A notable county businessman has been named as this year’s High Sheriff of Cumbria.
David Beeby was appointed to the ceremonial role at a virtual declaration ceremony held on March 31 and succeeds Julie Barton.
David was born and brought up in Nottinghamshire where his family has farmed for more than 150 years.
He qualified as a chartered accountant before moving into industry. In 1987 he and his family relocated to Cumbria when he was offered the role to run what was then called Smith Brothers in Whitehaven.
From 2004, until he retired in 2015, David was chief executive of the Innovia Group based in Wigton.
Before retiring, he signed the contracts for the polymer substrate supply to the Bank of England and significant new investment in the Wigton site.
David said: “Alongside my business career I have been involved in several charitable roles including chairman of The Prince’s Trust in Cumbria and member of the management committee at Calvert Trust.
“I am currently chairman of trustees of Cumbria Community Foundation and chairman of Cumbria CBI.
“I am also involved in working with a small number of companies.”
He plans to use his year in office to highlight and encourage opportunities for young people to advance, be confident, committed and community minded.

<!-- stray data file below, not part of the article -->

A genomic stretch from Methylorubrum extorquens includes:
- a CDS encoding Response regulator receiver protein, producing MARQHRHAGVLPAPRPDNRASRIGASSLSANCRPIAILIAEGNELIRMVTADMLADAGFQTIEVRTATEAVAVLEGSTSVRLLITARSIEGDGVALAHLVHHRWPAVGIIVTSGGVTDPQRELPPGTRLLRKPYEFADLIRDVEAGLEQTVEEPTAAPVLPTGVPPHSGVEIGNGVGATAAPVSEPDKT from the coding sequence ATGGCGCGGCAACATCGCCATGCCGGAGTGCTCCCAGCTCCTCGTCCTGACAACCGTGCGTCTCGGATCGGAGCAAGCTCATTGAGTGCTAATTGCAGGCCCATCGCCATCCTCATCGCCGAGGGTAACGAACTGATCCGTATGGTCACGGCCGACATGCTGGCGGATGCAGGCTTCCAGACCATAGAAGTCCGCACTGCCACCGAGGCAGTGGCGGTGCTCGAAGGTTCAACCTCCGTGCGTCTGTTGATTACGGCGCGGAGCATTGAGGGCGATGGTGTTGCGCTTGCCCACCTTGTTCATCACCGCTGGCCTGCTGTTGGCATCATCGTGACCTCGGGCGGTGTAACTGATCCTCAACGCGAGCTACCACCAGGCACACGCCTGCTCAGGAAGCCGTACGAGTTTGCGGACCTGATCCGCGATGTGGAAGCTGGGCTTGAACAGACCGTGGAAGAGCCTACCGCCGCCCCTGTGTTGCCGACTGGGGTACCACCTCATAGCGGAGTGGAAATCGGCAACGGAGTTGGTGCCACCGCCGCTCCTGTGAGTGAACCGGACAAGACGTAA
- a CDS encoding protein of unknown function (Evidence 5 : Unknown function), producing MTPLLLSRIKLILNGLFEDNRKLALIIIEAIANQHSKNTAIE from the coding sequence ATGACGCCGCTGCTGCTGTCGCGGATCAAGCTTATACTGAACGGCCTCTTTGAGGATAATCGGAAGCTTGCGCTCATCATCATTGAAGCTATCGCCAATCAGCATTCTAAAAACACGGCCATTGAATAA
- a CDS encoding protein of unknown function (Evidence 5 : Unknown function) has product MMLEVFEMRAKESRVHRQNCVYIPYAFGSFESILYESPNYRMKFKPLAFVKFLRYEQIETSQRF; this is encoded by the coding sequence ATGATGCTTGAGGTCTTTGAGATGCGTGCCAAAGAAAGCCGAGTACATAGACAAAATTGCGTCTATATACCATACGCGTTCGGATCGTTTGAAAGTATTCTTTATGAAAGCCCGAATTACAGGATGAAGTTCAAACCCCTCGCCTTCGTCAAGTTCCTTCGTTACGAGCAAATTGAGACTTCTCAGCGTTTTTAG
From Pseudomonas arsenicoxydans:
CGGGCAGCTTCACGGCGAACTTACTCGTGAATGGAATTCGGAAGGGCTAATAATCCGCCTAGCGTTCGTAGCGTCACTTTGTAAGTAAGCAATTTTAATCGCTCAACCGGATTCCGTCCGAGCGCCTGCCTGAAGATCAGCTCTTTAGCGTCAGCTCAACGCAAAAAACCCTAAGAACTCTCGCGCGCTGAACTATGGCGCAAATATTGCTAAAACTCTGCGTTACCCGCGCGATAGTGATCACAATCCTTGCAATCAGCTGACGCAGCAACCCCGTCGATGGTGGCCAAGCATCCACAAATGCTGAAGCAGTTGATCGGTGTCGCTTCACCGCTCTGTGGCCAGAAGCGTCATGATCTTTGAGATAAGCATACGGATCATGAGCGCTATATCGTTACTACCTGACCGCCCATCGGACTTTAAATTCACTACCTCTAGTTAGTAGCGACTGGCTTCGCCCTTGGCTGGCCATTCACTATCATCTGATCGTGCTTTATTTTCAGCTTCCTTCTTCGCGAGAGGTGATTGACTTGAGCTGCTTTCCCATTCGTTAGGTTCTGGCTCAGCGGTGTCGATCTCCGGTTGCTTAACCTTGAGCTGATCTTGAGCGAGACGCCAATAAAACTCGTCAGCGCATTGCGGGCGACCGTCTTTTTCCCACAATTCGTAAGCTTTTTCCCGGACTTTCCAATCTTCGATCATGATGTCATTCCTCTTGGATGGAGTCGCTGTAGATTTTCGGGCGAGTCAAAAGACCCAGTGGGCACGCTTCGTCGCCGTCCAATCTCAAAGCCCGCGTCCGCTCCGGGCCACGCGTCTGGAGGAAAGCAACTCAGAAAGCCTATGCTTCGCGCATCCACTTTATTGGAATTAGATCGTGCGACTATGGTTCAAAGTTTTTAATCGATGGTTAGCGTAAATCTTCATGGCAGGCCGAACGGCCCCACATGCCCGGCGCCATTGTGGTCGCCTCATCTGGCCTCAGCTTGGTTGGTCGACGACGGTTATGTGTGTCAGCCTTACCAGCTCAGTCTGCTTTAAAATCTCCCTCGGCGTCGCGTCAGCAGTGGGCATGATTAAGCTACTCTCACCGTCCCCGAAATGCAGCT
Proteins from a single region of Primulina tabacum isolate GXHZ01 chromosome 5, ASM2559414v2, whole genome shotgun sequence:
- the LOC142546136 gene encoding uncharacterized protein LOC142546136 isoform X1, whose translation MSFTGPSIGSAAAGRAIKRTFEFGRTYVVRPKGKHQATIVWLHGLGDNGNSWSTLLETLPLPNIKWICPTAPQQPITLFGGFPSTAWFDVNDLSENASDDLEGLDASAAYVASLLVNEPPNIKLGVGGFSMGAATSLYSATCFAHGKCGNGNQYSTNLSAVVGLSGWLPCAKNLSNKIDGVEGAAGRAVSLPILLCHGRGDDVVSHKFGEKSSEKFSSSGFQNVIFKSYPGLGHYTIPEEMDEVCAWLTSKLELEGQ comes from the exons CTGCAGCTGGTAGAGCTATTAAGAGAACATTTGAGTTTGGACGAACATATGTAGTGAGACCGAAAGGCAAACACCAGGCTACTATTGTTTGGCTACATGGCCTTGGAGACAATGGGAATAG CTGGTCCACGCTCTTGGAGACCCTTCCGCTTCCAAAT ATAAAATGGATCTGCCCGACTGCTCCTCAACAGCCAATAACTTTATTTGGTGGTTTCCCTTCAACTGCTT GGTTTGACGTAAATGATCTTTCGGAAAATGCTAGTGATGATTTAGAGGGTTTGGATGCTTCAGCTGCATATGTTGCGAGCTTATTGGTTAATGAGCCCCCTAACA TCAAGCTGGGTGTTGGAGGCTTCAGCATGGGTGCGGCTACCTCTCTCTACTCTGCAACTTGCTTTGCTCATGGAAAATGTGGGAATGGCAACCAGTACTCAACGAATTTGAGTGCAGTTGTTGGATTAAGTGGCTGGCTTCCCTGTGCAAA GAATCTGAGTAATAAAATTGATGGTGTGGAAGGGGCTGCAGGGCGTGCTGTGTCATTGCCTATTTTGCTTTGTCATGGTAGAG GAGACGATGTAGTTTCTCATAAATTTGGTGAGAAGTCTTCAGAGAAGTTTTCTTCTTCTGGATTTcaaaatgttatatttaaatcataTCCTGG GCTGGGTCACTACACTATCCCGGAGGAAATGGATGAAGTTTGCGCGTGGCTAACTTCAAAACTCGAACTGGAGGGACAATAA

He added: “My theme for the year is ‘Better Tomorrows’ – I have selected that theme because very simply I would hope that all we do every day is about improving the foundations of Cumbria to create better tomorrows for all Cumbrians.
“While this is a generic ambition for everything that goes on in Cumbria, I am particularly concerned about the impact of COVID-19 on the younger generation.
“We all recognise this has had a negative impact on their education despite the best effort of educators and parents.
“Additionally, due to the inevitable damage to the economy over the last year, there will be limitations to opportunities in some career areas and impact on life choices.”
“It is for this reason that, while I will seek to support all the fantastic work that goes on in Cumbria, I will place particular emphasis on the opportunities for young people.
“I hope to highlight, support and encourage all those activities that can help young people to develop the life skills to be good, successful, fulfilled and law-abiding citizens.”
The origins of the office date back to Saxon times, when the Shire Reeve was responsible to the king for the maintenance of law and order within the shire, or county, and for the collection and return of taxes due to the Crown.
Today, there are 55 High Sheriffs serving the counties of England and Wales each year.
While the duties of the role have evolved over time, supporting the Crown and the judiciary remain central elements of the role today.
Many High Sheriffs also assist community foundations and local charities working with vulnerable and other people both in endorsing and helping to raise the profile of their valuable work.